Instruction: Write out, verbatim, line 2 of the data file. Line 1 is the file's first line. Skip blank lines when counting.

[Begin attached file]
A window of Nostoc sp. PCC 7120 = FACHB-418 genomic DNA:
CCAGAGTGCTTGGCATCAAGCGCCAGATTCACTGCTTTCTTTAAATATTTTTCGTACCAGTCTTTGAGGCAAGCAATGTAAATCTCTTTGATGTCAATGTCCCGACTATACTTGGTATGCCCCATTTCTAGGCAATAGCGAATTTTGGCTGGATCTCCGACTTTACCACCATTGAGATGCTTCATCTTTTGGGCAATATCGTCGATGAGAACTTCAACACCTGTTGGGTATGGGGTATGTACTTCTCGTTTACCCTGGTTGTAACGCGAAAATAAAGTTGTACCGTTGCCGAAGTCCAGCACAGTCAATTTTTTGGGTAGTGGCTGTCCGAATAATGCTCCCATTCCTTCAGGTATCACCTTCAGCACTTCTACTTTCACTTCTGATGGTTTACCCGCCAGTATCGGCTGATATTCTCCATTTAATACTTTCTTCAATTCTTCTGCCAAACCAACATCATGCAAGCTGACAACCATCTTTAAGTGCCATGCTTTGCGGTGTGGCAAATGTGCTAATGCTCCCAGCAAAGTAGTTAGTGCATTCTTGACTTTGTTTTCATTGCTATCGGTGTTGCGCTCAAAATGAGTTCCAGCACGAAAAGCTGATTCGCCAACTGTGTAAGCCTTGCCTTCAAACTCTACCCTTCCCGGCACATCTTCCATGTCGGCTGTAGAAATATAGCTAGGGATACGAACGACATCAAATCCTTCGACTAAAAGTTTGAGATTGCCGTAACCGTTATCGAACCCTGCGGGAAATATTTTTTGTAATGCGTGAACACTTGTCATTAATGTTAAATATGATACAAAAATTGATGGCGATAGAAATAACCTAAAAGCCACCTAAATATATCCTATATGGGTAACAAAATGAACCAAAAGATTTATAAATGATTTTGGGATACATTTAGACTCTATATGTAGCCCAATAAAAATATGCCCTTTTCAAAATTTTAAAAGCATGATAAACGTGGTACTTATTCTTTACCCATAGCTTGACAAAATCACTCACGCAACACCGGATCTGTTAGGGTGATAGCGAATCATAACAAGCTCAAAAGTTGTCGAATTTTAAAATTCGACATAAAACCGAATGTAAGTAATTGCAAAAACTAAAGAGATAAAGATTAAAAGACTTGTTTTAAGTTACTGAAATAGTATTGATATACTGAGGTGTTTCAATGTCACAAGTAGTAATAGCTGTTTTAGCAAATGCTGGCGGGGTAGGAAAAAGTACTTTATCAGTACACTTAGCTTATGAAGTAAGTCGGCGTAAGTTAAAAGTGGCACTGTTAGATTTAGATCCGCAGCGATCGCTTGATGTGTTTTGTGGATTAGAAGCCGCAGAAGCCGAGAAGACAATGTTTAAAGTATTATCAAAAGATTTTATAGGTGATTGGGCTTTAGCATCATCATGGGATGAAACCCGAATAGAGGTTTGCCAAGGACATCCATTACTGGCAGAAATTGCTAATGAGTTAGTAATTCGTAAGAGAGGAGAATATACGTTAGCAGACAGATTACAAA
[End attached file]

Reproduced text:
CCAGAGTGCTTGGCATCAAGCGCCAGATTCACTGCTTTCTTTAAATATTTTTCGTACCAGTCTTTGAGGCAAGCAATGTAAATCTCTTTGATGTCAATGTCCCGACTATACTTGGTATGCCCCATTTCTAGGCAATAGCGAATTTTGGCTGGATCTCCGACTTTACCACCATTGAGATGCTTCATCTTTTGGGCAATATCGTCGATGAGAACTTCAACACCTGTTGGGTATGGGGTATGTACTTCTCGTTTACCCTGGTTGTAACGCGAAAATAAAGTTGTACCGTTGCCGAAGTCCAGCACAGTCAATTTTTTGGGTAGTGGCTGTCCGAATAATGCTCCCATTCCTTCAGGTATCACCTTCAGCACTTCTACTTTCACTTCTGATGGTTTACCCGCCAGTATCGGCTGATATTCTCCATTTAATACTTTCTTCAATTCTTCTGCCAAACCAACATCATGCAAGCTGACAACCATCTTTAAGTGCCATGCTTTGCGGTGTGGCAAATGTGCTAATGCTCCCAGCAAAGTAGTTAGTGCATTCTTGACTTTGTTTTCATTGCTATCGGTGTTGCGCTCAAAATGAGTTCCAGCACGAAAAGCTGATTCGCCAACTGTGTAAGCCTTGCCTTCAAACTCTACCCTTCCCGGCACATCTTCCATGTCGGCTGTAGAAATATAGCTAGGGATACGAACGACATCAAATCCTTCGACTAAAAGTTTGAGATTGCCGTAACCGTTATCGAACCCTGCGGGAAATATTTTTTGTAATGCGTGAACACTTGTCATTAATGTTAAATATGATACAAAAATTGATGGCGATAGAAATAACCTAAAAGCCACCTAAATATATCCTATATGGGTAACAAAATGAACCAAAAGATTTATAAATGATTTTGGGATACATTTAGACTCTATATGTAGCCCAATAAAAATATGCCCTTTTCAAAATTTTAAAAGCATGATAAACGTGGTACTTATTCTTTACCCATAGCTTGACAAAATCACTCACGCAACACCGGATCTGTTAGGGTGATAGCGAATCATAACAAGCTCAAAAGTTGTCGAATTTTAAAATTCGACATAAAACCGAATGTAAGTAATTGCAAAAACTAAAGAGATAAAGATTAAAAGACTTGTTTTAAGTTACTGAAATAGTATTGATATACTGAGGTGTTTCAATGTCACAAGTAGTAATAGCTGTTTTAGCAAATGCTGGCGGGGTAGGAAAAAGTACTTTATCAGTACACTTAGCTTATGAAGTAAGTCGGCGTAAGTTAAAAGTGGCACTGTTAGATTTAGATCCGCAGCGATCGCTTGATGTGTTTTGTGGATTAGAAGCCGCAGAAGCCGAGAAGACAATGTTTAAAGTATTATCAAAAGATTTTATAGGTGATTGGGCTTTAGCATCATCATGGGATGAAACCCGAATAGAGGTTTGCCAAGGACATCCATTACTGGCAGAAATTGCTAATGAGTTAGTAATTCGTAAGAGAGGAGAATATACGTTAGCAGACAGATTACAAA